The First Michelin Mexico Guide Is Out (and They’re Not All Expensive)

The First Michelin Mexico Guide Is Out (and They’re Not All Expensive)

The First Michelin Mexico Guide Is Out (and They’re Not All Expensive)

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The First Michelin Mexico Guide Is Out (and They’re Not All Expensive)

Fun fact: did you know the world-famous Michelin dining guides were created to sell tires?

It’s true — and that’s why it’s called the “Michelin” guide, as the Michelin tire company started rating restaurants to encourage people to drive more, and thus need to replace their tires more often. But now, the Michelin dining guides recognize the best restaurants and chefs in the world, and are available for 25 different counties, as well as select cities like New York City and Chicago, IL.

The downside of Michelin restaurants is that they’re usually pretty expensive, since they’re considered the best in the world. Inexpensive Michelin restaurants are becoming more common, but are still very much in the minority. And that’s what makes the newest Michelin Guide to Mexico so exciting. It’s the first time Michelin has ever done a guide to Mexico, and it covers 18 restaurants. It was released on May 14, and two restaurants got two stars each, with the other 16 receiving one illustrious star.

michelin guide to mexico - dish at grand velas

Photo: Velas Resorts Mexico/

The full list is below, but one restaurant getting extra attention is Taquería El Califa de León, a tiny taco stand in Mexico City that’s been around for roughly 50 years. It’s the only taqueria to be included in the Michelin Guide to Mexico, and has no website or online presence. In fact, it barely has much of a menu: just a few simple beef tacos. But they’re cheap, delicious, and now, among the best in the entire country. The head chef told multiple sources, including the Associated Press, that the secret to its success is the simple menu, adding just a fresh tortilla and a few different sauces to the meat.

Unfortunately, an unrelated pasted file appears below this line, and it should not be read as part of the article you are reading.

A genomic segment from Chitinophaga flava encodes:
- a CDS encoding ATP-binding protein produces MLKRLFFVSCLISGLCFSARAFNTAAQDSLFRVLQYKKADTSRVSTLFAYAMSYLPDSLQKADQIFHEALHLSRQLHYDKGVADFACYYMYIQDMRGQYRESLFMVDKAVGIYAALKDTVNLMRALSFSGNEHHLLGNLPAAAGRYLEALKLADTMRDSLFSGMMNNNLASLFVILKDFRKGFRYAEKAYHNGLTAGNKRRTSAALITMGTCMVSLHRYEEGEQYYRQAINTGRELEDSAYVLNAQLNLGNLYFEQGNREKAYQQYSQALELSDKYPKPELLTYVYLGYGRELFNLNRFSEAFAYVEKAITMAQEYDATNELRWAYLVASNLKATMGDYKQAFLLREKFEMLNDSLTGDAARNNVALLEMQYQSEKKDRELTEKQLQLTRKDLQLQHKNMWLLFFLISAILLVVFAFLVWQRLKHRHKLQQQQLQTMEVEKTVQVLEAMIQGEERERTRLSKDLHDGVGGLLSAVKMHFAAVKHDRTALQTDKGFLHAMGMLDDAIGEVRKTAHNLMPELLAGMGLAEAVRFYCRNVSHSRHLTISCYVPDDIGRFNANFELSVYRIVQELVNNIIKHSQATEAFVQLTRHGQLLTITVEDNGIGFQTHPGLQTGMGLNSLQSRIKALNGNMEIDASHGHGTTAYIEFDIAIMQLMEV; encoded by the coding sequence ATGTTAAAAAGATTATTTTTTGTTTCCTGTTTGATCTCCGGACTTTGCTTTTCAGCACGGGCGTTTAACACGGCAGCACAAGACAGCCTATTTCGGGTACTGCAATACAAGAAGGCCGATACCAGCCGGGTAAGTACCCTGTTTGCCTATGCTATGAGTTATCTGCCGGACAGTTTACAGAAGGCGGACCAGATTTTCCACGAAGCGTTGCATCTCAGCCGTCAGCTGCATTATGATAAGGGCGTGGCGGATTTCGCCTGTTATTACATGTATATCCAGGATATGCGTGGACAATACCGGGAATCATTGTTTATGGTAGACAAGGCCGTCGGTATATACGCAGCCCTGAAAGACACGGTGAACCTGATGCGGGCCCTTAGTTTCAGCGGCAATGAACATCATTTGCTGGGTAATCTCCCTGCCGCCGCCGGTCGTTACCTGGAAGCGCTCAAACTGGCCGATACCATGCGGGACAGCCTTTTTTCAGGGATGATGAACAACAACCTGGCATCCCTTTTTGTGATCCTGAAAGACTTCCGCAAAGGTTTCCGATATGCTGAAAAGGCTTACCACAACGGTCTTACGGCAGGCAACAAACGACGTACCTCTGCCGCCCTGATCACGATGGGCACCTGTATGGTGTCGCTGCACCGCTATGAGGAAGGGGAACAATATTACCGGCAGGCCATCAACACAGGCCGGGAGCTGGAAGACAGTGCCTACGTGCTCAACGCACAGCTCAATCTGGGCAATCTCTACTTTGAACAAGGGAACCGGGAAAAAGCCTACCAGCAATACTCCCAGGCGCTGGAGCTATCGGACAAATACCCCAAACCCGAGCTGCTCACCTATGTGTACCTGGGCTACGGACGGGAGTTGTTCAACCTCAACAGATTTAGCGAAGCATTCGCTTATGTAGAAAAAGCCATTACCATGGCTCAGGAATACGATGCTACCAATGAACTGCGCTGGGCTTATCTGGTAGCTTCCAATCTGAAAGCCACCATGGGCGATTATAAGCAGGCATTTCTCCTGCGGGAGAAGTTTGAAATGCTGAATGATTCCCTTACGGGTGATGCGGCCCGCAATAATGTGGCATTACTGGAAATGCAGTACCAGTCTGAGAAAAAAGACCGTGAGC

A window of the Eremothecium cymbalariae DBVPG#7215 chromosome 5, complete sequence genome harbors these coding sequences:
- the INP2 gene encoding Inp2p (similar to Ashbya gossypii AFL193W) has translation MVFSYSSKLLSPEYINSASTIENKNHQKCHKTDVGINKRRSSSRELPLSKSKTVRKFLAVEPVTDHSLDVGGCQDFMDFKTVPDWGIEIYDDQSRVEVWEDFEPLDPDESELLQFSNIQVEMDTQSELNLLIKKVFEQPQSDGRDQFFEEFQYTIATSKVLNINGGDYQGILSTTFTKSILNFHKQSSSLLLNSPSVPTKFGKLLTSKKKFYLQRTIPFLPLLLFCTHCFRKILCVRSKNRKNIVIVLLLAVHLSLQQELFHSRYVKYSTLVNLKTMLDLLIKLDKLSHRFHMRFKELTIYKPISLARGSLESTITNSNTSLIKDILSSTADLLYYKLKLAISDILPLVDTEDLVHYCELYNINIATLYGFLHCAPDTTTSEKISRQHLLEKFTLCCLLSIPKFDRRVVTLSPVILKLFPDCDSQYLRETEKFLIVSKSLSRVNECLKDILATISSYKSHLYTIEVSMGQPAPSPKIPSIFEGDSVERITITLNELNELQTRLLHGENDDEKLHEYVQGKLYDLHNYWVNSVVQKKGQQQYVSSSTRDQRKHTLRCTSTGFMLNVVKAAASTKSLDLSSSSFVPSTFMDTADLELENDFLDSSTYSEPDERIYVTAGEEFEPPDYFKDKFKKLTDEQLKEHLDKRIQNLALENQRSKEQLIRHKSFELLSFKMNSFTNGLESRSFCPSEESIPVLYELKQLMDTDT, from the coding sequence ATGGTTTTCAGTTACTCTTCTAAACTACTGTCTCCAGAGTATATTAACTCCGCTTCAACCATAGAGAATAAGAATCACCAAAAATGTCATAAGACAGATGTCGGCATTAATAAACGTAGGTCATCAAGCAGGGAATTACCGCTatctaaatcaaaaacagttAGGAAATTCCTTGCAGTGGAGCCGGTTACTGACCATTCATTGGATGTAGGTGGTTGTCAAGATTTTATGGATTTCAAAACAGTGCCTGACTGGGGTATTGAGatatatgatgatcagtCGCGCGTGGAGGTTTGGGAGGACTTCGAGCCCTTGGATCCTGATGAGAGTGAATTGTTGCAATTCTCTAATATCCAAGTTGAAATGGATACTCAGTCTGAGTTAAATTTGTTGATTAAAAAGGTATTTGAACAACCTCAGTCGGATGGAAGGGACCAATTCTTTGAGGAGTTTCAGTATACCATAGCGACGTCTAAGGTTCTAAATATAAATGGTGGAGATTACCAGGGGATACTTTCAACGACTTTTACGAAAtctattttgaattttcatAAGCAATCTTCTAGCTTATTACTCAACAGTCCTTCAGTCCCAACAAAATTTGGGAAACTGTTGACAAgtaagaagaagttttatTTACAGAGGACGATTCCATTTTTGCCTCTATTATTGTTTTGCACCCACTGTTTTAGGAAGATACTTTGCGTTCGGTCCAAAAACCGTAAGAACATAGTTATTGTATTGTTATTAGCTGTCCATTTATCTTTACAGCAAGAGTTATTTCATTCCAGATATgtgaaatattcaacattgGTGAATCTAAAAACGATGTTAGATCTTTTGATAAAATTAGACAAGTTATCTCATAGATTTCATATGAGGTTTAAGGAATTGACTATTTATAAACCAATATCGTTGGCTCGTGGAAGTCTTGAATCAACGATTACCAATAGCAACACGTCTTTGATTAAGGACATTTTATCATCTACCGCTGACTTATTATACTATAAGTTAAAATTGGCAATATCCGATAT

It’s cash only, and fairly affordable by US standards (though a bit pricey for a taqueria): a basic beef taco will set you back 53 pesos, or about $3. The authors of the Michelin Guide to Mexico clearly like cheap eats, as they didn’t hold back when singing the taqueria’s praises.

“…the Gaonera taco, is exceptional,” they wrote. “Thinly sliced beef filet is expertly cooked to order, seasoned with only salt and a squeeze of lime. At the same time, a second cook prepares the excellent corn tortillas alongside. The resulting combination is elemental and pure.”

Where to find the restaurants in the Michelin Guide to Mexico

Here’s the full list of awarded restaurants. All received one star, except for Pujol and Quintonil, which were each award two. Interestingly, several of the restaurants below are inside larger, all-inclusive resorts, bucking the idea that corporate hotels don’t put a focus on quality food. That includes two inside the Grand Vegas Resorts, as well as HA and Le Chique. While Taquería El Califa de León is the least expensive restaurant on the list, four other restaurants are rated with two dollar signs ($$), putting them in the category of $25-$50 per person for a meal.

In addition to the 18 restaurants below, another 42 received a Bib Gourmand designation, acknowledging a high quality of food and drink at a price range slightly more accessible to the average traveler.

  • Pujol, Mexico City (two stars)
  • Quintonil, Mexico City (two stars)
  • Animalón, Valle de Guadaloupe
  • Cocina de Autor Los Cabos, Los Cabos (Inside Grand Velas Los Cabos)
  • Cocina de Autor Riviera Maya, Playa del Carmen (Inside Grand Velas Riviera Maya)
  • Em, Mexico City
  • HA, Playa del Carmen: (Inside Hotel Xcaret)
  • KOLI Cocina de Origen, Monterrey
  • Le Chique, Cancun (Inside Azul Beach Resort)
  • Pangea, Monterrey
  • Damiana, Ensenada 
  • Los Danzantes Oaxaca, Oaxaca
  • Conchas de Piedra, Valle de Guadaloupe
  • Rosetta, Mexico City
  • Sud 777, Mexico City
  • Taquería El Califa de León, Mexico City
  • Levadura de Olla Restaurante, Oaxaca
  • Esquina Común, Mexico City (with no fixed location)

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Hi, I’m Steven, a Florida native, who left my career in corporate wealth management six years ago to embark on a summer of soul searching that would change the course of my life forever.

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